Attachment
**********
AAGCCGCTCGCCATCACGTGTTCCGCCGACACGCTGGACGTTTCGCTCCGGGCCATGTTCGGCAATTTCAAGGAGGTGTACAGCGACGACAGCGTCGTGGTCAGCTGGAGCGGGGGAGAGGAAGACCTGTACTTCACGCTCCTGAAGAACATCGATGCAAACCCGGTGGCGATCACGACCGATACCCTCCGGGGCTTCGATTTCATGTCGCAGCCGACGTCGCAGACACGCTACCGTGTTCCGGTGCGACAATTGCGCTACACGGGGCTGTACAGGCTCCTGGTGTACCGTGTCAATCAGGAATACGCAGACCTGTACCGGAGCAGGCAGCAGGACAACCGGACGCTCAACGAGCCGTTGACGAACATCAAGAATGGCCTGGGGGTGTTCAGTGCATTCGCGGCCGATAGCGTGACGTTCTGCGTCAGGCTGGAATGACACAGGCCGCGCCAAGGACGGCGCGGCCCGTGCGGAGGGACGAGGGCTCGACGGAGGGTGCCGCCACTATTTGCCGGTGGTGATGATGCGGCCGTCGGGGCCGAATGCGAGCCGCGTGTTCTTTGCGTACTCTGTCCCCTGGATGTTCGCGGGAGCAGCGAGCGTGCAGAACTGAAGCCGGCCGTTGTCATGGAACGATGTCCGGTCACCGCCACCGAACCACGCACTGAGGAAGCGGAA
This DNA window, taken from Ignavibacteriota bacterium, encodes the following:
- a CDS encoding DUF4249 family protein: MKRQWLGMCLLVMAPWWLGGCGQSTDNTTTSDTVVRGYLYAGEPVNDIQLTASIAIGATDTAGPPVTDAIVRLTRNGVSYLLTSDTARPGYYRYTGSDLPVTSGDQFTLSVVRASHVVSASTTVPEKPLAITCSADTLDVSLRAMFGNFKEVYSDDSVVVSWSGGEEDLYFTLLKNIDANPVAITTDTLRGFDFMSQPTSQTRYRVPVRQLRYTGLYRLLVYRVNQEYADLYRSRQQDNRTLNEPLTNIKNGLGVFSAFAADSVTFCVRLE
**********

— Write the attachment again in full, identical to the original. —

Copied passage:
AAGCCGCTCGCCATCACGTGTTCCGCCGACACGCTGGACGTTTCGCTCCGGGCCATGTTCGGCAATTTCAAGGAGGTGTACAGCGACGACAGCGTCGTGGTCAGCTGGAGCGGGGGAGAGGAAGACCTGTACTTCACGCTCCTGAAGAACATCGATGCAAACCCGGTGGCGATCACGACCGATACCCTCCGGGGCTTCGATTTCATGTCGCAGCCGACGTCGCAGACACGCTACCGTGTTCCGGTGCGACAATTGCGCTACACGGGGCTGTACAGGCTCCTGGTGTACCGTGTCAATCAGGAATACGCAGACCTGTACCGGAGCAGGCAGCAGGACAACCGGACGCTCAACGAGCCGTTGACGAACATCAAGAATGGCCTGGGGGTGTTCAGTGCATTCGCGGCCGATAGCGTGACGTTCTGCGTCAGGCTGGAATGACACAGGCCGCGCCAAGGACGGCGCGGCCCGTGCGGAGGGACGAGGGCTCGACGGAGGGTGCCGCCACTATTTGCCGGTGGTGATGATGCGGCCGTCGGGGCCGAATGCGAGCCGCGTGTTCTTTGCGTACTCTGTCCCCTGGATGTTCGCGGGAGCAGCGAGCGTGCAGAACTGAAGCCGGCCGTTGTCATGGAACGATGTCCGGTCACCGCCACCGAACCACGCACTGAGGAAGCGGAA
This DNA window, taken from Ignavibacteriota bacterium, encodes the following:
- a CDS encoding DUF4249 family protein: MKRQWLGMCLLVMAPWWLGGCGQSTDNTTTSDTVVRGYLYAGEPVNDIQLTASIAIGATDTAGPPVTDAIVRLTRNGVSYLLTSDTARPGYYRYTGSDLPVTSGDQFTLSVVRASHVVSASTTVPEKPLAITCSADTLDVSLRAMFGNFKEVYSDDSVVVSWSGGEEDLYFTLLKNIDANPVAITTDTLRGFDFMSQPTSQTRYRVPVRQLRYTGLYRLLVYRVNQEYADLYRSRQQDNRTLNEPLTNIKNGLGVFSAFAADSVTFCVRLE